How to get rid of surface clutter for good

Clutter. It is all the stuff you have that doesn’t have a home that is in the wrong spot. Often that wrong spot is on a counter, a table, a bed, or the floor. Those flat surfaces – and any other like them – are the perfect breeding ground for clutter.

Keeping those flat spaces clear of surface clutter doesn’t mean you have conquered your clutter. An overstuffed drawer or a bulging closet often means you are keeping more than you like, need, or use. But surface clutter can weigh on you differently. It is this visual clutter like junk mail or unfinished projects you maneuver around daily that contributes to feeling out of control in your space.

All clutter is heavy, perhaps even burdensome, but when it is consistently in sight it can more immediately cause overwhelm and stress. Clutter – as the definition states – on counters tends to be the ultimate in “a crowded or confused mass of collection”.

And that leaves your brain on a spin cycle trying to constantly discern what matters. It robs you of slowness and being able more easily to take your next best steps in living a healthy, fulfilled life you love.

Clutter leads to stress and overwhelm; it leads to always feeling like you must “catch up” and never feeling satisfied, on time, or prepared.

It is important to rid your space of surface clutter to create calm in your space, and propel you to perhaps do more purging. At the least, it will leave you wanting to stay clutter-free because you are less likely to clutter or to put things down instead of “away” when your flat surfaces are clear.

Three steps to getting rid of surface clutter for good.

Here are three actionable steps you can take to clear your surfaces of clutter.

1. Step one: Identify what is trash.

There are a few places to start when decluttering but I encourage my clients to start with the obvious. Trash is obvious. It is the stuff you can easily say no to when discerning whether an item belongs in your space or life. Trash is what is broken, torn, or too worn. It is a wrapper, an empty bottle, paper, or anything that has run its course.

To start, take 10 minutes and clear your space of trash. What is left will be more manageable.

2. Step two: Find a home for the “keep”.

Often what is important or necessary gets mixed up with the clutter — including the things you haven’t easily or quickly decided on that land on flat surfaces. Ideally, what is left once you sweep the space of what is trash is what you want or need to keep and it needs to be put away. What is necessary, or purposeful needs to be put away.

The most important organizational tenet is this: Everything must have a home. And the home is never a flat surface

Remembering this tenet and putting it into action is the best thing you can do to declutter and keep clutter at bay.


Simply put, when everything has a logical home that makes sense for the object, the area is tidy.ย  And when tidy is present, clutter usually isn’t. When things are tidy you can find what you need when you need it – without stress and frustration. A home creates tidiness and contributes to feeling prepared, calm, and confident.

When clearing your surface clutter take 10 minutes to put things back where they belong.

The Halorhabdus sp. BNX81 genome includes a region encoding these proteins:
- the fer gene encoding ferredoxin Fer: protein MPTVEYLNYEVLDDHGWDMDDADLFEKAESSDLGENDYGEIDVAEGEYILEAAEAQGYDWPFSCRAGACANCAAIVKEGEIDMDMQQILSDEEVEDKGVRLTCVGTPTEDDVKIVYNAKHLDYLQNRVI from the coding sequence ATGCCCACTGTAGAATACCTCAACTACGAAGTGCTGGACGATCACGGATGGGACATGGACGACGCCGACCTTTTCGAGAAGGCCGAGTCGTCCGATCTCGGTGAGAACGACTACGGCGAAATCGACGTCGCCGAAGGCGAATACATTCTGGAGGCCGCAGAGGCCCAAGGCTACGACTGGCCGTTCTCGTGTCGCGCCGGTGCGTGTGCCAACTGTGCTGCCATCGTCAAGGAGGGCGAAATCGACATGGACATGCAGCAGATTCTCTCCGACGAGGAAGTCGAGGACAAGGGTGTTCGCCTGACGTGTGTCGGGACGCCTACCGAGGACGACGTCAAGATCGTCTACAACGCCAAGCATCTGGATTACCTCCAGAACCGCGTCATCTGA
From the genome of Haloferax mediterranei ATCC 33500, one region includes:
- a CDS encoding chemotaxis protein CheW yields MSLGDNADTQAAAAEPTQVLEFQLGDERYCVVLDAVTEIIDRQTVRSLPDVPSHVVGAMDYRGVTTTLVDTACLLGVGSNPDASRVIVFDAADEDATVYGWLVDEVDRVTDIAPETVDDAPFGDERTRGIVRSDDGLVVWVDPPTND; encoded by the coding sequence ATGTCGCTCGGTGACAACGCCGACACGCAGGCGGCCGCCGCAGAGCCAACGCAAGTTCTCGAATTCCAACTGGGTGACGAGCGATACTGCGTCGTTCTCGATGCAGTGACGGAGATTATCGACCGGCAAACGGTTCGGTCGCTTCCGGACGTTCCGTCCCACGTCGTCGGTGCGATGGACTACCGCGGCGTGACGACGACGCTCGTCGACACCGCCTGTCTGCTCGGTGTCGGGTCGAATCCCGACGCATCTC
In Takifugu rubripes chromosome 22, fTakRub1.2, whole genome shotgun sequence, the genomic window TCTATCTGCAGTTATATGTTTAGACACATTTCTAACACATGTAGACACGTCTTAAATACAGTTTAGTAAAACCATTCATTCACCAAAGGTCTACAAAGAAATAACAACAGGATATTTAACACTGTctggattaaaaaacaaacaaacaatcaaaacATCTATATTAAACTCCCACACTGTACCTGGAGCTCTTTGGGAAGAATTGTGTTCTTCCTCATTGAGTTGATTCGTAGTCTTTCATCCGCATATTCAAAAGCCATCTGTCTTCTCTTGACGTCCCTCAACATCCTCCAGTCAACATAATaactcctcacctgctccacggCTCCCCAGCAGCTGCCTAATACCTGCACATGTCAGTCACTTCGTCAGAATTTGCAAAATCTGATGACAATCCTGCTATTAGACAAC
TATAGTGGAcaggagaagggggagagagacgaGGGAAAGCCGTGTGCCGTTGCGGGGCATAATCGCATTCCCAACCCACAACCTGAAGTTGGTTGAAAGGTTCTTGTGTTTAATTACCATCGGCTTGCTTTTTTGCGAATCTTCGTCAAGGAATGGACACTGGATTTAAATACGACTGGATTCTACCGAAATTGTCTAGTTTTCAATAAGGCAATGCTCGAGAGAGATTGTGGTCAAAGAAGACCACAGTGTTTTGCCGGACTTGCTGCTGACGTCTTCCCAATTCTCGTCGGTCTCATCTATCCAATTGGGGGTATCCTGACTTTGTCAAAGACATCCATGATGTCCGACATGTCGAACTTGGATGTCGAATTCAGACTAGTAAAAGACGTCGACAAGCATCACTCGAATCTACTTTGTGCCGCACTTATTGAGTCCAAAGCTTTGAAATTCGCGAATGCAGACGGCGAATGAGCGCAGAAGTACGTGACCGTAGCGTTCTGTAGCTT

3. Step three: Deal with the homeless.

When you are clearing your surface clutter you might run into homeless items. In my experience, these items fall into one of two categories. They are either emotionally heavy or they haven’t been properly housed.

Category one – Emotionally heavy:

One reason you clutter, or put things down for what is intended to be two minutes but ends up being two weeks is that you haven’t put in the energy to determine if it has a purpose in your life. And often you don’t put the energy into it because the item is emotionally charged – someone gave it to you, you spent money on it, and you feel guilt or shame in letting it go. So instead, you put it down. You tell yourself you’ll deal with it later.

But later equals clutter.

When something comes in, question its purpose or necessity. Make sure you like it, need it, and will use it. And then put it away.

Category two – Not properly housed:

Of course, putting it away isn’t about shoving it on a shelf or stuffing it in a drawer. Find or create the best home because a home that doesn’t feel good or is too stuffed won’t be used. And that is a precursor to the cycle of clutter.

To determine the home ask yourself a series of questions:

– Where do I use this?

– Where are other things like it stored?

– Does containing and storing this on a shelf or in a closet make it more accessible? Does hanging it in a closet or putting it in a drawer make more sense?

One note of caution: Beware of the home that is already too stuffed! If it is, it indicates that either the home is housing clutter or it needs to be broken up into smaller categories so you can more clearly see the contents.ย  In either case, it is best to declutter and reorganize your categories.

Remember, if the home feels good, you’ll use it!

When you put something down on a flat surface, without determining and putting said item in the logical home clutter builds. If you want to give yourself a great jump start in being clutter-free and reaping the many benefits start with your flat surfaces.

When you rid yourself of surface clutter you literally and figuratively create space for endless healthy living opportunities.


Want to be clutter-free? Here are your first three steps! ๐Ÿ‘‡๐Ÿผ


Watch and learn more! ๐Ÿ‘‡๐Ÿผ

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